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Thursday, 3 January 2013

Goodbye to Referral Fees - hello to....??

From April 2013 it will no longer be lawful for Solicitors’ firms to pay referral fees for Personal Injury work. Referral Fees have only been acceptable since 2004. But since that time an entire industry has grown. We have seen the arrival and growth of major Claims Management Companies (CMCs) who have used their marketing strength to find cases which they have sold on to law firms. In turn, some law firms have become major players in the Personal Injury field by buying in massive volumes of work.

The full impact of the ban is yet to be assessed. It seems clear that many of the biggest CMCs will set up joint business ventures with firms as Alternative Business Structures (ABSs). But what is clear is that any business model based on buying in as much work as a firm can afford is finished.

So how will Personal Injury solicitors find work after April?

I suspect that many will simply abandon ship and look for other ways of making money. We will see the development of mergers and networks as firms look to consolidate and use collective marketing.

The internet is also going to play a more significant role as forward thinking firms plan their own marketing. Who doesn’t use Google to find a service? So firms will be looking to do all that they can to strengthen their position in the rankings. Being on the first page of Google can be worth a fortune and the role of SEO is going to become extremely important. I bet that most lawyers did not know what that acronym meant until a couple of years ago.

Social Media is also going to grow in importance. I have mentioned the power of Facebook, Twitter and LinkedIn before –

As of today LinkedIn tells me that my network of contacts has a potential reach of 8,690,641 – about the population of Austria. The potential is almost limitless. It is hard work but likely to be the way forwards.

We might also see a return to the old days when firms are instructed because they offer the best quality work. This may seem obvious but lawyers will be competing with some major brands. The Co-Op, SAGA and Eddie Stobart to name just a few –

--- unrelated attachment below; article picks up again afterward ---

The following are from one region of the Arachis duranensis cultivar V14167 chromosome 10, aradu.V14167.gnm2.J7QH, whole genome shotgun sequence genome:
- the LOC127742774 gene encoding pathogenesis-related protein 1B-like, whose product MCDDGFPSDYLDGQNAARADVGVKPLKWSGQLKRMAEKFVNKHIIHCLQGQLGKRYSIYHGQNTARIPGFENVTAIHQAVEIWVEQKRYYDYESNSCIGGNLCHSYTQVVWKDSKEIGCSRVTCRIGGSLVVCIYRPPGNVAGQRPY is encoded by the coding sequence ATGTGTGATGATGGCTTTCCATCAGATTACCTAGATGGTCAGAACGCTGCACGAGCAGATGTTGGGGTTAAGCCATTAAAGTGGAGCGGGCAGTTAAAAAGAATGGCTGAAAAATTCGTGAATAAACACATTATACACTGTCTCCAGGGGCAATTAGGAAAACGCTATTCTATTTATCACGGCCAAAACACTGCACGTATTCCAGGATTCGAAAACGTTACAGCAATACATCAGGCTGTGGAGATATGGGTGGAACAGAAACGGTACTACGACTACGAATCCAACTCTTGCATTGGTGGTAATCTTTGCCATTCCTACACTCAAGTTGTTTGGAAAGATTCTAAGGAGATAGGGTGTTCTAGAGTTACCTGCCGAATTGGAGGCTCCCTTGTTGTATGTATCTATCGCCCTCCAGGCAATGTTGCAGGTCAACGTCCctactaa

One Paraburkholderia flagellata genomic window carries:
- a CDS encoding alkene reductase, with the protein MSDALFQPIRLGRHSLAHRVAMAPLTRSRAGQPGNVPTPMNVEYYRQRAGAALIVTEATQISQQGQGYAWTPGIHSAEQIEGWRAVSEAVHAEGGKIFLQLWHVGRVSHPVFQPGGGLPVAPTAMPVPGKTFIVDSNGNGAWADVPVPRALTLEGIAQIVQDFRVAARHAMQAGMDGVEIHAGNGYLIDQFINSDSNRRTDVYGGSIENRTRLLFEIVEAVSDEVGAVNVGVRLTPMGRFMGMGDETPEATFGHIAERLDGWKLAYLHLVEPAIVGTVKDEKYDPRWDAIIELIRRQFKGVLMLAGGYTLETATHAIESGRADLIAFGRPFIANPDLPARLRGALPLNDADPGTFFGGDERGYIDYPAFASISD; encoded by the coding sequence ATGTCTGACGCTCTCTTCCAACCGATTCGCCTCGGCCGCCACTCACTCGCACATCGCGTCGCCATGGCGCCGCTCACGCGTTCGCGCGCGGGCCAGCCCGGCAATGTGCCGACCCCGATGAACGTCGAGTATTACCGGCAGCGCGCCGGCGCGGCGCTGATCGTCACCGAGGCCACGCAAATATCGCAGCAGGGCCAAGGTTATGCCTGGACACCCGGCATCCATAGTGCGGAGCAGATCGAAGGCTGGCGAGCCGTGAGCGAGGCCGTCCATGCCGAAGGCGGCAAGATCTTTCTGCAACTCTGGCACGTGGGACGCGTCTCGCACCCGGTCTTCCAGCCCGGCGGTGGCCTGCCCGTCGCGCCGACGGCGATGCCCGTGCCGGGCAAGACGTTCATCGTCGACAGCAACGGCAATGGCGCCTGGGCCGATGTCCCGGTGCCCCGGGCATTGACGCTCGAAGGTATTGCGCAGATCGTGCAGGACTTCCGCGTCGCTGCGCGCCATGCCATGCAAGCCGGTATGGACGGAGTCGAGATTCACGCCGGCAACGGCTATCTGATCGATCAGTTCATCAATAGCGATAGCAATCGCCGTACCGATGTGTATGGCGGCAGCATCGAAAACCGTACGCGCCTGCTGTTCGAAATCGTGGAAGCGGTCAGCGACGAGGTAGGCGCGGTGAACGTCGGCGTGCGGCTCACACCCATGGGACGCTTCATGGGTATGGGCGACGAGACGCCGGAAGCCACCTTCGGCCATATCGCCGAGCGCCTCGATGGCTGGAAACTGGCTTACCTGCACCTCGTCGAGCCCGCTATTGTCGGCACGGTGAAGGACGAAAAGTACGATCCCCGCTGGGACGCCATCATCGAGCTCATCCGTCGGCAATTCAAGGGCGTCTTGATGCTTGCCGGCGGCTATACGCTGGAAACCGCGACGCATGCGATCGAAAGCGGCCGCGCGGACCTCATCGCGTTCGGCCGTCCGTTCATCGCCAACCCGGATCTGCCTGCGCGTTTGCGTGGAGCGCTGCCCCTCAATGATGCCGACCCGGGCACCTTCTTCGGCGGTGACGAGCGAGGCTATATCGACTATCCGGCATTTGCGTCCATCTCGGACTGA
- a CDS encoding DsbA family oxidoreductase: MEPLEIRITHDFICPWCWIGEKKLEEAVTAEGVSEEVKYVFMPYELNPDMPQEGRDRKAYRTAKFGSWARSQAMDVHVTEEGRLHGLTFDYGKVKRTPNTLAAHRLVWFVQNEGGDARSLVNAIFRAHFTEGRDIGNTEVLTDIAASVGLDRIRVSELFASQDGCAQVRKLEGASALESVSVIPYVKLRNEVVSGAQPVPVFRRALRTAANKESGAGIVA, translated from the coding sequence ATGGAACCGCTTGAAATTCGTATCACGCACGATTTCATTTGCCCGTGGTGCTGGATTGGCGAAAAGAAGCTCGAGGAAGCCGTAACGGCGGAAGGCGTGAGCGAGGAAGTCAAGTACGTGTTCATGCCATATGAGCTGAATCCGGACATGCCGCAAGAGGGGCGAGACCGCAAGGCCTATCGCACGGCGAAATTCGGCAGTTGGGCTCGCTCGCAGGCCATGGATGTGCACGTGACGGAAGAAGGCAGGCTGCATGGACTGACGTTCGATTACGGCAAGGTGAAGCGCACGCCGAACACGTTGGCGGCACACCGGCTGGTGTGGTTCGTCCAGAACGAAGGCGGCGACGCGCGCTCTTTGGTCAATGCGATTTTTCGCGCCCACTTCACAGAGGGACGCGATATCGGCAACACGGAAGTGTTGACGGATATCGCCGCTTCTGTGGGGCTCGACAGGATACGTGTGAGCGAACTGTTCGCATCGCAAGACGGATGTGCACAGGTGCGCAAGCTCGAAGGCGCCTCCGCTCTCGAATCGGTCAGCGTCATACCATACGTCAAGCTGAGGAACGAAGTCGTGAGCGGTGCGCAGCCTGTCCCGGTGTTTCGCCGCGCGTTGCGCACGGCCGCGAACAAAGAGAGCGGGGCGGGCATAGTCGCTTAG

Those well known names are bound to draw attention. But ultimately clients want the best advice. This will focus the minds of all lawyers and will hopefully result in better quality across the board.


  1. Referral fees to non-lawyers can lead to all manner of abuses and commoditization (is that a word?) of injury claims. As with non-lawyer ownership of law firms, it is the wrong direction to go. In Georgia Rule 1.5(e) on Fees, similar to the rule in many US states, provides: "A division of a fee between lawyers who are not in the same firm may be made only if: (1) the division is in proportion to the services performed by each lawyer or, by written agreement with the client, each lawyer assumes joint responsibility for the representation; (2) the client is advised of the share that each lawyer is to receive and does not object to the participation of all the lawyers involved; and (3) the total fee is reasonable." This provides both ethical cover and economic incentive for lawyers to steer work to other lawyers who are better equipped to serve particular client needs while retaining both a fee interest and a professional responsibility for the client. Like anything else, there is potential for abuse when an advertising law firm just brokers blocks of cases and keeps too large a percentage of the total fee. However, it is better to work on resolving those problems than to throw out the positive aspects of referral fees.

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